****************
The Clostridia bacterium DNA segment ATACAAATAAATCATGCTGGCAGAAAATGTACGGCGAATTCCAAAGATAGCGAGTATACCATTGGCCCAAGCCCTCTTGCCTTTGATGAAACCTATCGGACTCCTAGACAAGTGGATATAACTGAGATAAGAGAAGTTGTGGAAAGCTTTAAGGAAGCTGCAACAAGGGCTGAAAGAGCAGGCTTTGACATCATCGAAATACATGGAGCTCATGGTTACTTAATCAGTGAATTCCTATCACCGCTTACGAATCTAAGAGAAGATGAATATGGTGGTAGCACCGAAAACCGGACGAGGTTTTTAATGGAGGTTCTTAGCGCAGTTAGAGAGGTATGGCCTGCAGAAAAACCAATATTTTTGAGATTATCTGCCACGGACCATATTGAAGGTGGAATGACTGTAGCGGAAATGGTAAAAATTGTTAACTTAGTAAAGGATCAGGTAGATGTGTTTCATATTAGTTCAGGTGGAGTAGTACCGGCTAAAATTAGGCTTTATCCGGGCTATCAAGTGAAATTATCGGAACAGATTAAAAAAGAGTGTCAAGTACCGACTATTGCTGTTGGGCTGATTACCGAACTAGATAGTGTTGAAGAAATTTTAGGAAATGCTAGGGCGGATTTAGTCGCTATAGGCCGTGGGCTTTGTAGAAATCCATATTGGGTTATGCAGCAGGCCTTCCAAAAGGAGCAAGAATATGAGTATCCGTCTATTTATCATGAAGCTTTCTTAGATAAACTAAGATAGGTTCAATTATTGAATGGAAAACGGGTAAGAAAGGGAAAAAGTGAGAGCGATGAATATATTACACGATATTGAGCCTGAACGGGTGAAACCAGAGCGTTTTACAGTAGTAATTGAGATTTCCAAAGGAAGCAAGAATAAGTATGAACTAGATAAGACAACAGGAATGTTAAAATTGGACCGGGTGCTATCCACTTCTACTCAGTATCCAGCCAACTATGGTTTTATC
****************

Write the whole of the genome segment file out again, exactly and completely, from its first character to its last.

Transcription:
The Clostridia bacterium DNA segment ATACAAATAAATCATGCTGGCAGAAAATGTACGGCGAATTCCAAAGATAGCGAGTATACCATTGGCCCAAGCCCTCTTGCCTTTGATGAAACCTATCGGACTCCTAGACAAGTGGATATAACTGAGATAAGAGAAGTTGTGGAAAGCTTTAAGGAAGCTGCAACAAGGGCTGAAAGAGCAGGCTTTGACATCATCGAAATACATGGAGCTCATGGTTACTTAATCAGTGAATTCCTATCACCGCTTACGAATCTAAGAGAAGATGAATATGGTGGTAGCACCGAAAACCGGACGAGGTTTTTAATGGAGGTTCTTAGCGCAGTTAGAGAGGTATGGCCTGCAGAAAAACCAATATTTTTGAGATTATCTGCCACGGACCATATTGAAGGTGGAATGACTGTAGCGGAAATGGTAAAAATTGTTAACTTAGTAAAGGATCAGGTAGATGTGTTTCATATTAGTTCAGGTGGAGTAGTACCGGCTAAAATTAGGCTTTATCCGGGCTATCAAGTGAAATTATCGGAACAGATTAAAAAAGAGTGTCAAGTACCGACTATTGCTGTTGGGCTGATTACCGAACTAGATAGTGTTGAAGAAATTTTAGGAAATGCTAGGGCGGATTTAGTCGCTATAGGCCGTGGGCTTTGTAGAAATCCATATTGGGTTATGCAGCAGGCCTTCCAAAAGGAGCAAGAATATGAGTATCCGTCTATTTATCATGAAGCTTTCTTAGATAAACTAAGATAGGTTCAATTATTGAATGGAAAACGGGTAAGAAAGGGAAAAAGTGAGAGCGATGAATATATTACACGATATTGAGCCTGAACGGGTGAAACCAGAGCGTTTTACAGTAGTAATTGAGATTTCCAAAGGAAGCAAGAATAAGTATGAACTAGATAAGACAACAGGAATGTTAAAATTGGACCGGGTGCTATCCACTTCTACTCAGTATCCAGCCAACTATGGTTTTATC